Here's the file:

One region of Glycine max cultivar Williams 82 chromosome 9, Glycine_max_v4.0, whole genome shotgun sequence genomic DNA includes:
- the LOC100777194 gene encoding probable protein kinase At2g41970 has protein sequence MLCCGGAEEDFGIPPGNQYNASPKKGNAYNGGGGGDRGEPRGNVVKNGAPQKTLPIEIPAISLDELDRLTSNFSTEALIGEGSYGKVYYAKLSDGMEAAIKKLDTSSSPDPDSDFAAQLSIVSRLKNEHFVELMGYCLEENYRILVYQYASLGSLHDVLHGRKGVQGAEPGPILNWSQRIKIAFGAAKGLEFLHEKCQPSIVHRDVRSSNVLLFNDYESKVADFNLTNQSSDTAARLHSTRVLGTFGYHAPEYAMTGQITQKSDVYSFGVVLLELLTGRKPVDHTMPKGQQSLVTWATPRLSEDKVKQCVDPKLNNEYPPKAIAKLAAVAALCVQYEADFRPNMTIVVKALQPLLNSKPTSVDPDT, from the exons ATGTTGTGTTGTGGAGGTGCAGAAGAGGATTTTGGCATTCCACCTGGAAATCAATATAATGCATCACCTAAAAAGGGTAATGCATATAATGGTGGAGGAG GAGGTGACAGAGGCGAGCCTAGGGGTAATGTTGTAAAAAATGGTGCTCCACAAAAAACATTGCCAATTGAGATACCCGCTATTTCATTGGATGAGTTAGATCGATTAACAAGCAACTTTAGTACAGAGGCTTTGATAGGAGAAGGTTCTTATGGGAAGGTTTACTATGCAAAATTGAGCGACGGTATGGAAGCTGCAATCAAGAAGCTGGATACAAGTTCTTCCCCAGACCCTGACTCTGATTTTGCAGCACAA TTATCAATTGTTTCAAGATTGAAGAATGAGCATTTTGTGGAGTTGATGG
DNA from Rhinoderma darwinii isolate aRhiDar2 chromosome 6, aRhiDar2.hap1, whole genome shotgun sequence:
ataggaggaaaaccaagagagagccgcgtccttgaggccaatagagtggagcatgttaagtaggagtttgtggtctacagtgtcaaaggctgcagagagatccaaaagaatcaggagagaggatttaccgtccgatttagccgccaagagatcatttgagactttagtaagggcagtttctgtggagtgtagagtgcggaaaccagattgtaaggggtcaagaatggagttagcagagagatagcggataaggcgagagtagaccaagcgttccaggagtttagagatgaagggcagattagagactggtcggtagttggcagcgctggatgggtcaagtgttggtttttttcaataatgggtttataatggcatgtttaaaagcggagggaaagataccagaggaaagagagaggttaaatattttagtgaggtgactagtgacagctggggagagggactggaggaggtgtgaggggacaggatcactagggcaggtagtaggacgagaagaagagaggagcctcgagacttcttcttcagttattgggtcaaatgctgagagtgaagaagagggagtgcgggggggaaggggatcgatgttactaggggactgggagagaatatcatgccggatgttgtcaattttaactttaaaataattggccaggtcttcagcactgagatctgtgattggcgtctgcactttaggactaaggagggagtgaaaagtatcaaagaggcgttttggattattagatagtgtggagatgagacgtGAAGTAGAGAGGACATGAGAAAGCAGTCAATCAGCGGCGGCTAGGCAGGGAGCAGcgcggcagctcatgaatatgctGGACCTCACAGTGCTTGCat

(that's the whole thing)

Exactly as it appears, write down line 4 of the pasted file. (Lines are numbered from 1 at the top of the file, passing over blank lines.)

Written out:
ataggaggaaaaccaagagagagccgcgtccttgaggccaatagagtggagcatgttaagtaggagtttgtggtctacagtgtcaaaggctgcagagagatccaaaagaatcaggagagaggatttaccgtccgatttagccgccaagagatcatttgagactttagtaagggcagtttctgtggagtgtagagtgcggaaaccagattgtaaggggtcaagaatggagttagcagagagatagcggataaggcgagagtagaccaagcgttccaggagtttagagatgaagggcagattagagactggtcggtagttggcagcgctggatgggtcaagtgttggtttttttcaataatgggtttataatggcatgtttaaaagcggagggaaagataccagaggaaagagagaggttaaatattttagtgaggtgactagtgacagctggggagagggactggaggaggtgtgaggggacaggatcactagggcaggtagtaggacgagaagaagagaggagcctcgagacttcttcttcagttattgggtcaaatgctgagagtgaagaagagggagtgcgggggggaaggggatcgatgttactaggggactgggagagaatatcatgccggatgttgtcaattttaactttaaaataattggccaggtcttcagcactgagatctgtgattggcgtctgcactttaggactaaggagggagtgaaaagtatcaaagaggcgttttggattattagatagtgtggagatgagacgtGAAGTAGAGAGGACATGAGAAAGCAGTCAATCAGCGGCGGCTAGGCAGGGAGCAGcgcggcagctcatgaatatgctGGACCTCACAGTGCTTGCat